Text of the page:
IIASA

Home

About

Foreword

Introduction

Research

Arguments

In-depth Analyses

All Data

     Tables

     Charts / Figures

     Thematic Maps

FAQ

Summary

Conclusions

Resources

Bibliography

Web Links

Index

Other

Feedback

Thanks

Help

Presentation

2nd Revision

Introduction

 
Data - Cultivated Land
Increase, Decrease and Stock of Cultivated Land in China, 1988 - 1995
land_1.gif (14113 bytes)
Source: State Land Administration, Statistical Information on the Land of China in 1995. Beijing, 1996. And equivalent reports for 1988 to 1994.
This chart demonstrates that China's cultivated land (as in any other country) is not just a given natural resource stock, but the result of various simultaneous processes of increase and decline.
In 1995, for instance, China lost some 798.1 thousand hectares of cultivated land: most of it was converted to horticulture (red bar), used for reforestation (blue bar), or was lost in disasters - mainly floods and droughts (yellow bar). However, China's farmers also expanded the cultivated land by some 388.9 thousand hectares - mainly by reclamation of previously unused areas, but also by conversion of areas, which were previously used for other purposes. The net-change of these increases and declines, which amounted to some 409.1 thousand hectares, reduced the stock of cultivated land only slightly.
Some general trends can be easily inferred from this chart:
(1) Approximately 70 to 75% of China's cultivated land-"losses" are not what people usually imagine - a permanent transformation of cropland into infrastructure or urban areas. Most cultivated land-losses are conversions into other types of agricultural use or losses due to disasters. Infrastructure, settlements and industries account for only some 10 to 15% of the losses.
(2) There is a clear trend of growing decreases since 1990 - a year, when the decreases where actually smaller than the increases of cultivated land. This trend is not matched by an equivalent amount of reclamation, which results in a growing net-loss of cultivated Land in China.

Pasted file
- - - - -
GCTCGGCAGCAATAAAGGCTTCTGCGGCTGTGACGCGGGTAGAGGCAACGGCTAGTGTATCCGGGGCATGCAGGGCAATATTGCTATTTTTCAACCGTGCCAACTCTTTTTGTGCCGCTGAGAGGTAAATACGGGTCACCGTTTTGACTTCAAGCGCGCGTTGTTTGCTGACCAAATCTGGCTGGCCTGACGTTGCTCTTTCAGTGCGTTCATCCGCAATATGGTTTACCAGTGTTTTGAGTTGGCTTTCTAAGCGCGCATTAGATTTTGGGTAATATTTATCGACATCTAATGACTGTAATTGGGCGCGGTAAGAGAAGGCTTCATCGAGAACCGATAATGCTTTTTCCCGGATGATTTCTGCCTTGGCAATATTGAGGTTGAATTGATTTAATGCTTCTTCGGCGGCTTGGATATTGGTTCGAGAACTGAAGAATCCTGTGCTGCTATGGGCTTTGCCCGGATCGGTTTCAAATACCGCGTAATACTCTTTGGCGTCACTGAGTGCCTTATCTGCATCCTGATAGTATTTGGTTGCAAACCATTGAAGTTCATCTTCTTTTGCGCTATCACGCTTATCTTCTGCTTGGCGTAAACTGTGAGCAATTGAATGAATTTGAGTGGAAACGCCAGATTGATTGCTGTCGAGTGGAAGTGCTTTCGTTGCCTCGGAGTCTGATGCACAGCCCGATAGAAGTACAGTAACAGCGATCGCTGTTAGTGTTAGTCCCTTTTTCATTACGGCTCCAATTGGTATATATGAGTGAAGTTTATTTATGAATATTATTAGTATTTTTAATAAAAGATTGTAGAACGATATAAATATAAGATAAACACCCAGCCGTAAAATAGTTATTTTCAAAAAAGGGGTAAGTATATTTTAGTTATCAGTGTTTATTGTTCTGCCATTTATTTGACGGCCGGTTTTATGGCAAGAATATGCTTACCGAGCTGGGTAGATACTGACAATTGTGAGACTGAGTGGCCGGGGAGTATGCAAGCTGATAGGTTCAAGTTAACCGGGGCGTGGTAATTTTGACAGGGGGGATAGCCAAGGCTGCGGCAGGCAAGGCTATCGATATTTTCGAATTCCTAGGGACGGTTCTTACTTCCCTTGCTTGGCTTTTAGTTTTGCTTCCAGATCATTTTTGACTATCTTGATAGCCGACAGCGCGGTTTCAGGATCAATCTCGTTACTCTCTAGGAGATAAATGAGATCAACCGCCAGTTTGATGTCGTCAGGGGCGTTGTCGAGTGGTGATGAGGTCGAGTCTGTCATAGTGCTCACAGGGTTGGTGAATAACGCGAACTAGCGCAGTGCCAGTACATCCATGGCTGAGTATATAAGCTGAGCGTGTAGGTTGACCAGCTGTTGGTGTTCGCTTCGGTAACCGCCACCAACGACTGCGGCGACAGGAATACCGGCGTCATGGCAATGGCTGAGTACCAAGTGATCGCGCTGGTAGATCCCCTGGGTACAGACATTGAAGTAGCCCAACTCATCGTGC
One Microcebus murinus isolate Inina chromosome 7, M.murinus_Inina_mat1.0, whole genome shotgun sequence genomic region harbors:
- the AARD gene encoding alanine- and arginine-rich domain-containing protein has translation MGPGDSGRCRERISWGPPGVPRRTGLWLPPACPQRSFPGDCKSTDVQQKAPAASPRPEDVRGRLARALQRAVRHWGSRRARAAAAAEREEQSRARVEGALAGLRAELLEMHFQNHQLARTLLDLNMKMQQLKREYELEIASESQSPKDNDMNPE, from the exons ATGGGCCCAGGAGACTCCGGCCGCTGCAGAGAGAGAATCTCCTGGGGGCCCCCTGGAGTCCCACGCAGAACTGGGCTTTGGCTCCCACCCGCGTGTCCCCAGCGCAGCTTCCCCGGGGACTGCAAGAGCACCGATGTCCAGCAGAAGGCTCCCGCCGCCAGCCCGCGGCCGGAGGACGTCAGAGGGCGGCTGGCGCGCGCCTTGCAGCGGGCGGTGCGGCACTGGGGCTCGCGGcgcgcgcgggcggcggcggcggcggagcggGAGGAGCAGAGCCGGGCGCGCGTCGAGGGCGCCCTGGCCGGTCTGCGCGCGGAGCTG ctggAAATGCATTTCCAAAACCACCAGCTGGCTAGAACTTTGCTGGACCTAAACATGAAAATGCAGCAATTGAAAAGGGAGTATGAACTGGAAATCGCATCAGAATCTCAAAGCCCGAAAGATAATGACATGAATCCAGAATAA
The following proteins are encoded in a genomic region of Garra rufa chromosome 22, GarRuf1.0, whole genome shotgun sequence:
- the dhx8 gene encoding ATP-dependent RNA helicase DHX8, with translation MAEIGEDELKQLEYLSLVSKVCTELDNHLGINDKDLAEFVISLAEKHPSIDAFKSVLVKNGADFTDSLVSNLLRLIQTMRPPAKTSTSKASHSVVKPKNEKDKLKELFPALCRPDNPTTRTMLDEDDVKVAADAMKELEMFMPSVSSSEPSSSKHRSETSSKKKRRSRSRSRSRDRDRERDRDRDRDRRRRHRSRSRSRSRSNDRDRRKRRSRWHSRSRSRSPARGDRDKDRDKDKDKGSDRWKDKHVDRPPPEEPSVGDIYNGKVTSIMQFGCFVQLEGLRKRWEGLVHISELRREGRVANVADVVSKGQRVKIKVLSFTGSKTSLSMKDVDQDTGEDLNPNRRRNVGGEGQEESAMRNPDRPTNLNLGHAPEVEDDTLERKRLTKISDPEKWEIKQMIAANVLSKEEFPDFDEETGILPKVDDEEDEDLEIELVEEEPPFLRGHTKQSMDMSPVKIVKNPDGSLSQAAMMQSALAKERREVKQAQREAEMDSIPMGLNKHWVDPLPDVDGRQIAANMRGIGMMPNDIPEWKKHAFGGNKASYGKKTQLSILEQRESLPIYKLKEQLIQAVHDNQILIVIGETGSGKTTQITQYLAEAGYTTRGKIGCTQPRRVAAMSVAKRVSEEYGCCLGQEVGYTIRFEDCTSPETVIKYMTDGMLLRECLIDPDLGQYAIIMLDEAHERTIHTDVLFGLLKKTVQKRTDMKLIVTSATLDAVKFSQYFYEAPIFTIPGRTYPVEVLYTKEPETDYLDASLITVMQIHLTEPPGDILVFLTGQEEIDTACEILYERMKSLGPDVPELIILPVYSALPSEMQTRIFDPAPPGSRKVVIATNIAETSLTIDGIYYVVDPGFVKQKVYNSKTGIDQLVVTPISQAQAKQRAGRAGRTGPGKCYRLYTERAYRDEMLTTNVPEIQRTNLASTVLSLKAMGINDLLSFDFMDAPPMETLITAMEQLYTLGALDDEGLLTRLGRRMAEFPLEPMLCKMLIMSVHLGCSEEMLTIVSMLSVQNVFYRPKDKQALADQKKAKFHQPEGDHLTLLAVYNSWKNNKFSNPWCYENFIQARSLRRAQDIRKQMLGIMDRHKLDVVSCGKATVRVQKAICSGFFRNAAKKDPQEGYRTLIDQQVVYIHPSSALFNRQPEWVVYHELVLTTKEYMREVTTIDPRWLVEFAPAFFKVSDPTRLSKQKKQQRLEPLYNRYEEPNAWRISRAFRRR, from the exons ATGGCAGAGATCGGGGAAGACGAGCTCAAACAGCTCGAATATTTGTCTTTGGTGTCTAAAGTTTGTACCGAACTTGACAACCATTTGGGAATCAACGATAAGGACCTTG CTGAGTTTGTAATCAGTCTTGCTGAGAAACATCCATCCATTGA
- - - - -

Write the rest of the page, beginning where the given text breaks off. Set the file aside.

See also: Fisher, G. / Chen, Y. / Sun, L. (1989): The balance of cultivated land in China during 1988-1995. International Institute for Applied Systems Analysis, Laxenburg, Interim Report IR-98-047
blank_3.gif (810 bytes)
Related Tables & Charts

Various estimates of cultivated land areablank_3.gif (810 bytes)Reported and actual cultivated land areablank_3.gif (810 bytes)Land-use change by cause and provinceblank_3.gif (810 bytes)Land-use change by cause and regionblank_3.gif (810 bytes)Increase, decrease & net-change of cultivated land by provinceblank_3.gif (810 bytes)Increase, decrease & net-change of cultivated land by regionblank_3.gif (810 bytes)Land-use change by cause, 1988-1995blank_3.gif (810 bytes)blank_3.gif (810 bytes)blank_3.gif (810 bytes)Chartblank_3.gif (810 bytes)Chartblank_3.gif (810 bytes)Chartblank_3.gif (810 bytes)blank_3.gif (810 bytes)blank_3.gif (810 bytes)Stable Soils - ASSOD assessmentblank_3.gif (810 bytes)Water Erosion - ASSOD assessmentblank_3.gif (810 bytes)Physical & Chemical Deterioration - ASSOD assessment

Revision 2.0 (First revision published in 1999)  - Copyright 2011 by Gerhard K. Heilig. All rights reserved. (First revision: Copyright 1999 by IIASA.)